How did we change that long-standing tradition? Certainly, our changing culture had an impact on the church. Family planning and women in the workplace became common after World War II, bringing a new stature to women in our society. But the church, as is often the case, lagged behind the world around us.
Finally, after pressure from those who wanted change, we began to look at the issue. We studied the Bible, we looked at the traditions of other churches, we exercised our reason, and we looked at our experience—at what women were already doing in ministry in the church. Out of this came the decision to ordain women who were qualified on all grounds.
The people of God have always had to wrestle with change.
Then there is the issue of divorce. Most of us have seen significant change in our own lifetimes. My roots are in the Augustana Lutheran Church. In 1925, the heart of the “Roaring Twenties,” the Augustana Church met in convention and passed a resolution declaring that any pastor who conducted a marriage ceremony for someone who had been divorced could be subject to discipline.
The action was based on what many believed was a plain and obvious reading of Scripture. After all, had not Jesus said that “anyone who divorces his wife, except on the ground of unchastity, causes her to commit adultery; and whoever marries a divorced woman commits adultery” (Matthew 5:32)?
And had not Paul reinforced the word of Jesus when he wrote an even stricter rule for Corinth?
To the married I give this command—not I but the Lord—that the wife should not separate from her husband (but if she does separate, let her remain unmarried or else be reconciled to her husband), and that the husband should not divorce his wife (1 Corinthians 7:10-11).
Over time our churches changed their positions on divorce. My own recollection is that it was Elton Trueblood, the Quaker theologian, who first suggested (as early as the 1950s) that, were Jesus among us in our increasingly complex world, he might speak a more understanding word to some who needed to end a bad marriage. Even the most fundamentalist denominations moved away from a strict interpretation of the Bible.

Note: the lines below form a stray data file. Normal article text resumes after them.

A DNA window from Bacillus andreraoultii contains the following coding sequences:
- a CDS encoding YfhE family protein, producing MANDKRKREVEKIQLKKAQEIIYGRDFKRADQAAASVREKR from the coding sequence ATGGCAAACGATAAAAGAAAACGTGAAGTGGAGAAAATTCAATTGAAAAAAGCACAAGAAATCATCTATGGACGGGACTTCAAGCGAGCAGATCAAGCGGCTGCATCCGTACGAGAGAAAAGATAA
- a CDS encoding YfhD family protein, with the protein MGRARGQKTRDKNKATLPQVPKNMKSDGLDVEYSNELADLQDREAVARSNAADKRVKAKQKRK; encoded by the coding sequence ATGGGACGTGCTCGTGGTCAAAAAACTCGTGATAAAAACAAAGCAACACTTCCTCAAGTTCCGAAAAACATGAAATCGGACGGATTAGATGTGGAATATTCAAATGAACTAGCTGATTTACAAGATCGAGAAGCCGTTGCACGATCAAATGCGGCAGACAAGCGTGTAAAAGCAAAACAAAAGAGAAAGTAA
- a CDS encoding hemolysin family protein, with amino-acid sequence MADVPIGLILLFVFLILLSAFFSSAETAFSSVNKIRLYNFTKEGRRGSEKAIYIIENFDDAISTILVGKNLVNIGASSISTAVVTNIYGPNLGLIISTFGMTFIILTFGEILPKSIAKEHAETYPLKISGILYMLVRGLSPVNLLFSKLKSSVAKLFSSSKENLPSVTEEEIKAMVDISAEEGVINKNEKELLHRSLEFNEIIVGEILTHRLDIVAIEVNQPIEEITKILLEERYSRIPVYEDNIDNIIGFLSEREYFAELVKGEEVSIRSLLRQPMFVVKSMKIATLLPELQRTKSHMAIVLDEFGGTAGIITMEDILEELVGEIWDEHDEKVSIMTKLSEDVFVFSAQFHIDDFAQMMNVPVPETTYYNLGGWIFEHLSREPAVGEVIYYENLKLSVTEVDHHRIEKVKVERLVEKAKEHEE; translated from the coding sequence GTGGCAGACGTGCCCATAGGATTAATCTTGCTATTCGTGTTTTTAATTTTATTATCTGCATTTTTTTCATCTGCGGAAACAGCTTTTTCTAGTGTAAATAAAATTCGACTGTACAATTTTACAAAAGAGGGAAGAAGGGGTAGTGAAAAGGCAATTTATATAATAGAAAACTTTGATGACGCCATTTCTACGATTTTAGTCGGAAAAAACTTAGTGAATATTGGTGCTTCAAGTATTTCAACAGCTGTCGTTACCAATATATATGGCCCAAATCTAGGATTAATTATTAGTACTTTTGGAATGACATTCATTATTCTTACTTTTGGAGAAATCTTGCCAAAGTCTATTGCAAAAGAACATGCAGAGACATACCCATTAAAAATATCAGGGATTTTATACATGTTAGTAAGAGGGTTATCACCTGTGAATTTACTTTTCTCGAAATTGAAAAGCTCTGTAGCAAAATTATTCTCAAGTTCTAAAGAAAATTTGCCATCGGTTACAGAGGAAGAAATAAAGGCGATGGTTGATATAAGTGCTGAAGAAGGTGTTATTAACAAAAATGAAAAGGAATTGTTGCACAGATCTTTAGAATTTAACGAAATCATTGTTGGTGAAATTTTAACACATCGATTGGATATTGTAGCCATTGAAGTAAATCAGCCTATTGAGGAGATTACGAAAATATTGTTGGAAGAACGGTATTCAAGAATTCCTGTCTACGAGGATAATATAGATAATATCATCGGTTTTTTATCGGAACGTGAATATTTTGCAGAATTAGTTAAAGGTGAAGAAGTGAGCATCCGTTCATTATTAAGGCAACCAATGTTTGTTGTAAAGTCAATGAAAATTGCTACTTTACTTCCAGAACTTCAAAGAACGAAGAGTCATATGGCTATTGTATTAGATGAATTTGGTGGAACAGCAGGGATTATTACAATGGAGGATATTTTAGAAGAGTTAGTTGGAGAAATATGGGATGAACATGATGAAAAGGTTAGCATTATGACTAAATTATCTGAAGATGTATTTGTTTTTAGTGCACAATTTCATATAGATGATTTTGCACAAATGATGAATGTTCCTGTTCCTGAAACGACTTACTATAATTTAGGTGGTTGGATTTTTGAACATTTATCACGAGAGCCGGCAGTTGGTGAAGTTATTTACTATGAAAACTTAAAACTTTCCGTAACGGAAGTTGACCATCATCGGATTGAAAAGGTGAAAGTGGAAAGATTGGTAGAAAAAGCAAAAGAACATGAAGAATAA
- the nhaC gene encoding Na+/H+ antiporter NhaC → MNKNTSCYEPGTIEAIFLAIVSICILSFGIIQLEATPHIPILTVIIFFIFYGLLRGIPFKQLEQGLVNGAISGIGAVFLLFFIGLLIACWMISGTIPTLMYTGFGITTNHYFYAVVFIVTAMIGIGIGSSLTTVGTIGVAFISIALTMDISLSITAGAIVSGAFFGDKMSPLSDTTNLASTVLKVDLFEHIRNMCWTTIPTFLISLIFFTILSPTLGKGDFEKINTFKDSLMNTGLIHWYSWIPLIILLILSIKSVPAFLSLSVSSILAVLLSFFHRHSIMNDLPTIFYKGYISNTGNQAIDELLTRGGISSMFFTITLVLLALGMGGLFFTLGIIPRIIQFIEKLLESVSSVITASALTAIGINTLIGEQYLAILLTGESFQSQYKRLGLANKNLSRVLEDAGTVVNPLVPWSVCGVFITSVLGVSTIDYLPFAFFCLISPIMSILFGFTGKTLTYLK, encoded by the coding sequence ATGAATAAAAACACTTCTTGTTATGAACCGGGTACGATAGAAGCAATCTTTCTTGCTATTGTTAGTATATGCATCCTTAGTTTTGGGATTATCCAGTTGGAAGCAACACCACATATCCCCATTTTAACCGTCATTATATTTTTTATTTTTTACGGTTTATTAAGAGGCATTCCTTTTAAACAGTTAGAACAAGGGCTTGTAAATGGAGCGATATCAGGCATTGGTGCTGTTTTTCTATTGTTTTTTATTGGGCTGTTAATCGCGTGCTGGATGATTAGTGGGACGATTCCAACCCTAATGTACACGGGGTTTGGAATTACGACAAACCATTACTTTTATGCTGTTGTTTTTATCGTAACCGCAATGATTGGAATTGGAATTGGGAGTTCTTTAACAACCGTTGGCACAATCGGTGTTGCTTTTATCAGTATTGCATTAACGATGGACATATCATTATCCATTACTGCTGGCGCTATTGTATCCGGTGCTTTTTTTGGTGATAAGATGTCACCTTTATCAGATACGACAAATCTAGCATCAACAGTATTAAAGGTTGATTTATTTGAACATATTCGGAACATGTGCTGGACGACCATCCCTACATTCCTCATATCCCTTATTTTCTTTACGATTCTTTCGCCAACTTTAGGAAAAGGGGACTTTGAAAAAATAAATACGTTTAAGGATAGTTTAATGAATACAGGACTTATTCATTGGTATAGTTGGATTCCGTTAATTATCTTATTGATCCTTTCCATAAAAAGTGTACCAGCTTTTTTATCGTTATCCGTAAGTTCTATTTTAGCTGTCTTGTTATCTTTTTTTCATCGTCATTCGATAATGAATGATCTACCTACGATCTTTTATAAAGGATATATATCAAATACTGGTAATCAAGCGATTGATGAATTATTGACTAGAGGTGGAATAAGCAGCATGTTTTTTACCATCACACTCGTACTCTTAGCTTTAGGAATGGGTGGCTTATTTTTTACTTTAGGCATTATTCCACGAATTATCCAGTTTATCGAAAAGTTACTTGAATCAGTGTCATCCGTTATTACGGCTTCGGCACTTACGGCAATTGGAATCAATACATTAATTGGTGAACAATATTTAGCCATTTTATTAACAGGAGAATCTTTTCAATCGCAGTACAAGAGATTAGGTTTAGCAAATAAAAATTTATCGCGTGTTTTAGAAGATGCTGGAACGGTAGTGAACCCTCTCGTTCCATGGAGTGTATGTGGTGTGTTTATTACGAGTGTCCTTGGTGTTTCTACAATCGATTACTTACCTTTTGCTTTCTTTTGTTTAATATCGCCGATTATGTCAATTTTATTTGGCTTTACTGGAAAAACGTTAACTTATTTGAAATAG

Certainly, the culture around us played a role. We were forced to take a new look at the issue. Many came to believe that a more careful examination of the Bible and tradition, a more reasonable understanding of our changing culture, and the experience of the church in real-life situations all called for a reconsideration of what had seemed so certain and settled.
Change, however, is not always permanent. Let me add at least one example of how the church moved back to an earlier practice.
In my youth the Eucharist was offered four times a year. If you missed a Sunday or two for any reason, you might have only one or two opportunities to partake of the Lord’s Supper. I believe that our ecumenical dialogues—especially with Roman Catholic, Orthodox and Episcopal churches—reminded us of our deeper tradition. Now it is not uncommon to find congregations celebrating the Eucharist weekly. More than that, we also decided that there was no biblical basis or any good reason to withhold the Eucharist from our younger children.
We could cite many other examples, but the point is clear: The people of God, beginning in Old Testament times and running up to our own day, have always had to wrestle with change. How to respect the Bible, our “source and norm of the Christian faith”; how to honor sacred tradition, our anchor in times of change; and yet, how to bring the essence of both to an ever-changing world—that is an endless challenge.
Next month, this series will conclude by exploring how we interpret the Bible and whether there is a “Lutheran way” to live together as the church.